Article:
Drew League: Changing the Game
BY: RAHUL LAL | FEATURED + LEAD IMAGE COURTESY OF DREW LEAGUE
Basketball isn’t about big contracts or sold-out arenas. It isn’t about jersey sales and sponsorships either. Ask Kareem Abdul-Jabbar about his playing at the legendary Rucker Park in New York. Listen to Kevin Durant tell you about how meaningful it was that he dropped 66 points at the Goodman League in his hometown with friends and family watching. Listen to locals talk about the competition they saw at Dyckman in Harlem, Mosswood in Oakland, or The Dome in Baltimore. Basketball is about trash-talking, heart, and creating a place where people can escape the world.
At Charles Drew Middle School in Compton, California, the Drew League was born. The original commissioner, Alvin Willis, sought out to create a place for ball players to get away from LA’s gang violence and drug abuse. While staying open during tragedies such as the Los Angeles Riots back in 1992, the culture of the Drew extended beyond the game of basketball.
“I think that it’s multi-dimensional,” said Drew League reporter and owner of LoJo Media Lauren Jones. “You don’t have to worry about gangs, affiliations – I mean, there’s bloods and crips sitting right next to each other. It’s a safe haven for a lot of people. They bond over this unique brand of basketball. The fact that you’re in the middle of Compton or Watts and you see people from Australia, India, everywhere in the world, not speaking English but they’re there because they love basketball–it’s amazing.”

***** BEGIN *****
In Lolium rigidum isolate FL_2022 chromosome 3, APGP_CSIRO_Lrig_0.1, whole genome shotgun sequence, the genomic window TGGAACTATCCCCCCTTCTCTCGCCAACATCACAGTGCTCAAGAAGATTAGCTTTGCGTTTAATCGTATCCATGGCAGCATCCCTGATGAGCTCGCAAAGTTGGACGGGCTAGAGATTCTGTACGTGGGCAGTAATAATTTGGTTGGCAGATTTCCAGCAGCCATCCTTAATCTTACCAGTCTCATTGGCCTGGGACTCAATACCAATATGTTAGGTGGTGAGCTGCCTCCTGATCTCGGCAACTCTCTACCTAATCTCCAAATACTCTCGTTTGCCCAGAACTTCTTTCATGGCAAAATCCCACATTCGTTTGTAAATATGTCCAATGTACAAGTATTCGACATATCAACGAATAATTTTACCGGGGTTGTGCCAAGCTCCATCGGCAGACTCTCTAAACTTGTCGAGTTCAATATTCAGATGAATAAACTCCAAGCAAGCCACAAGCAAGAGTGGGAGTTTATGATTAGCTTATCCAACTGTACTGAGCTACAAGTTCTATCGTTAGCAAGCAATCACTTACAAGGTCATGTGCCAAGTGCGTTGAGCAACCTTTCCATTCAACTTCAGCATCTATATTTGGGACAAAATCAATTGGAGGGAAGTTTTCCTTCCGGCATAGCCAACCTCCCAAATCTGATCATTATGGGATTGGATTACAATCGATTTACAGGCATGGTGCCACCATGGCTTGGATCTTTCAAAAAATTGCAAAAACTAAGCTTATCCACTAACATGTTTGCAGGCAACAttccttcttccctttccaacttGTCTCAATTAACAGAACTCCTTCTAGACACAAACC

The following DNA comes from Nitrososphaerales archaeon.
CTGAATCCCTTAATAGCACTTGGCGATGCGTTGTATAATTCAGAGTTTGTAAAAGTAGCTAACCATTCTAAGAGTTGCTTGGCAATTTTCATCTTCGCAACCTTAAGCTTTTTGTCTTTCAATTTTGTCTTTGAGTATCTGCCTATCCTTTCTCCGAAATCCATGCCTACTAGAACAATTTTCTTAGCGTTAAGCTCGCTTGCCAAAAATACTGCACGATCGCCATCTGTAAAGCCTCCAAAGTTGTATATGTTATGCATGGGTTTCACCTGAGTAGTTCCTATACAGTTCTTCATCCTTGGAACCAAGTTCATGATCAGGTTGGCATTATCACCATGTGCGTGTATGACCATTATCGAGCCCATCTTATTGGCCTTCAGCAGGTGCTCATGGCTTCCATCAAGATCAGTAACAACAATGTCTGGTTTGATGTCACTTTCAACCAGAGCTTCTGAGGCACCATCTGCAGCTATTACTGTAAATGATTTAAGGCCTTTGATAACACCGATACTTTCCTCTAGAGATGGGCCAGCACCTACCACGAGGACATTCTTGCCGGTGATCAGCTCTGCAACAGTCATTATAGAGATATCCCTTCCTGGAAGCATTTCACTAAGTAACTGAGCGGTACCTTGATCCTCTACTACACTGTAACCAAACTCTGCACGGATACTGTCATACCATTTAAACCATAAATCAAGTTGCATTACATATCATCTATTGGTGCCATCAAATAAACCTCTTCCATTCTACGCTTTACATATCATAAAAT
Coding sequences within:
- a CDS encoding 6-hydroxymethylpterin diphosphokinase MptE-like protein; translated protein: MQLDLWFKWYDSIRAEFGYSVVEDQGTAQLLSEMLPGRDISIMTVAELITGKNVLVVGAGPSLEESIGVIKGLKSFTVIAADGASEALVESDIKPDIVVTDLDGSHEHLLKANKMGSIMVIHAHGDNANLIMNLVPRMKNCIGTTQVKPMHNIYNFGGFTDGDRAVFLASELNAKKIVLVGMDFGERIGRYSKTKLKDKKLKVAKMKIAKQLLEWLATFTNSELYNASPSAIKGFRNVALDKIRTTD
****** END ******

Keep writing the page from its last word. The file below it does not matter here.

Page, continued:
The growth of the league into an international draw was completely unintentional. It all began as a way to bring the community closer. As teenagers who played in the league made it to higher levels of fame, they continued to come back and play in the one thing that never changed – the Drew. On any given night, you can see native Angelenos Russell Westbrook and James Harden putting on a show alongside their childhood friends and NBA teammates. This year’s winning team, Birdie’s Revenge, inspired by the 1994 Tupac Shakur film Above The Rim was headlined by one of Compton’s native rappers, The Game.
“It doesn’t matter who you are, where you’re from, or who you play for during the season. It’s all about that game, that’s where the heart of basketball lies,” said Jones. “It’s very much about the competition that day, that moment because, NBA or not, if you can ball, you can ball.”
One of the players who took this sentiment to heart was Frank “Nitty” Sessions. Sessions has won MVP’s and led his team to an undefeated record. In the process, he’s not only held his own against NBA stars but he’s come out on top. Sessions was born and raised in the Jordan Downs projects in Watts and earned a scholarship to play alongside NBA All-Star Damian Lillard at Weber State University. Instead of playing professionally today, he works at Verizon because of his hesitance in dealing with the politics of the basketball world. Above all, his priority is to his family and he would never sacrifice that to go overseas or stress himself dealing with agents.
Whether you look at players like Sessions who play at the Drew because it’s their best connection to the game they absolutely love or players who are stars at the game’s biggest stage; the bottom line is that the Drew is connected like a tight knit family and at the end of the day, all that matters is if you can play ball. This league is way more than just a basketball league, since its inception, it’s given players, fans, and admirers a home away from home.